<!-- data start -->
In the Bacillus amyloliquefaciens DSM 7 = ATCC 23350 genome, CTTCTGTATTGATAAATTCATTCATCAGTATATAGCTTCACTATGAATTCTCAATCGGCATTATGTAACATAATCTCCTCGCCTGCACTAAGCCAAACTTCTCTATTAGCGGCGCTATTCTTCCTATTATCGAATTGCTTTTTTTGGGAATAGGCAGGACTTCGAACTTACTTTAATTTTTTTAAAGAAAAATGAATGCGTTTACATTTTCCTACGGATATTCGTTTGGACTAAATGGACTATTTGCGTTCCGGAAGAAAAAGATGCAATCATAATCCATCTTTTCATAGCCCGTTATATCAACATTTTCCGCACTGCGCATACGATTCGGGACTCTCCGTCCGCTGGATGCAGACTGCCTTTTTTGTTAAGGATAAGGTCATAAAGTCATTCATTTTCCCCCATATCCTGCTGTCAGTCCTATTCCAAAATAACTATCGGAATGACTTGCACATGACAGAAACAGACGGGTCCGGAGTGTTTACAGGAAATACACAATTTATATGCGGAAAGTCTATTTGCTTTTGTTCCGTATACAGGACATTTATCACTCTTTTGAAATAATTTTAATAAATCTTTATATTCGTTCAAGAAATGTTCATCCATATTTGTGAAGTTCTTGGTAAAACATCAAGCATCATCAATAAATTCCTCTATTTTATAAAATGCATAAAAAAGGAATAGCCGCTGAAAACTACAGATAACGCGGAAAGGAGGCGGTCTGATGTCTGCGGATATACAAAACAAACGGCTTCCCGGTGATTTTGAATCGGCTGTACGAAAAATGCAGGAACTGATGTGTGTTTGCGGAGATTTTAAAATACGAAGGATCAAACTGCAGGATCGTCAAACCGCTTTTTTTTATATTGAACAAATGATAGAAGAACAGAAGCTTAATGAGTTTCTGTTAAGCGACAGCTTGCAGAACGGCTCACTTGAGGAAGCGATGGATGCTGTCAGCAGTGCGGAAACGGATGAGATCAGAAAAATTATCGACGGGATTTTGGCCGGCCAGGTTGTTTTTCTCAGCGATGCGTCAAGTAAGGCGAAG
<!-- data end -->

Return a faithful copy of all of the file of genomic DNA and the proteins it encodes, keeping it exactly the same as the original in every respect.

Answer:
In the Bacillus amyloliquefaciens DSM 7 = ATCC 23350 genome, CTTCTGTATTGATAAATTCATTCATCAGTATATAGCTTCACTATGAATTCTCAATCGGCATTATGTAACATAATCTCCTCGCCTGCACTAAGCCAAACTTCTCTATTAGCGGCGCTATTCTTCCTATTATCGAATTGCTTTTTTTGGGAATAGGCAGGACTTCGAACTTACTTTAATTTTTTTAAAGAAAAATGAATGCGTTTACATTTTCCTACGGATATTCGTTTGGACTAAATGGACTATTTGCGTTCCGGAAGAAAAAGATGCAATCATAATCCATCTTTTCATAGCCCGTTATATCAACATTTTCCGCACTGCGCATACGATTCGGGACTCTCCGTCCGCTGGATGCAGACTGCCTTTTTTGTTAAGGATAAGGTCATAAAGTCATTCATTTTCCCCCATATCCTGCTGTCAGTCCTATTCCAAAATAACTATCGGAATGACTTGCACATGACAGAAACAGACGGGTCCGGAGTGTTTACAGGAAATACACAATTTATATGCGGAAAGTCTATTTGCTTTTGTTCCGTATACAGGACATTTATCACTCTTTTGAAATAATTTTAATAAATCTTTATATTCGTTCAAGAAATGTTCATCCATATTTGTGAAGTTCTTGGTAAAACATCAAGCATCATCAATAAATTCCTCTATTTTATAAAATGCATAAAAAAGGAATAGCCGCTGAAAACTACAGATAACGCGGAAAGGAGGCGGTCTGATGTCTGCGGATATACAAAACAAACGGCTTCCCGGTGATTTTGAATCGGCTGTACGAAAAATGCAGGAACTGATGTGTGTTTGCGGAGATTTTAAAATACGAAGGATCAAACTGCAGGATCGTCAAACCGCTTTTTTTTATATTGAACAAATGATAGAAGAACAGAAGCTTAATGAGTTTCTGTTAAGCGACAGCTTGCAGAACGGCTCACTTGAGGAAGCGATGGATGCTGTCAGCAGTGCGGAAACGGATGAGATCAGAAAAATTATCGACGGGATTTTGGCCGGCCAGGTTGTTTTTCTCAGCGATGCGTCAAGTAAGGCGAAG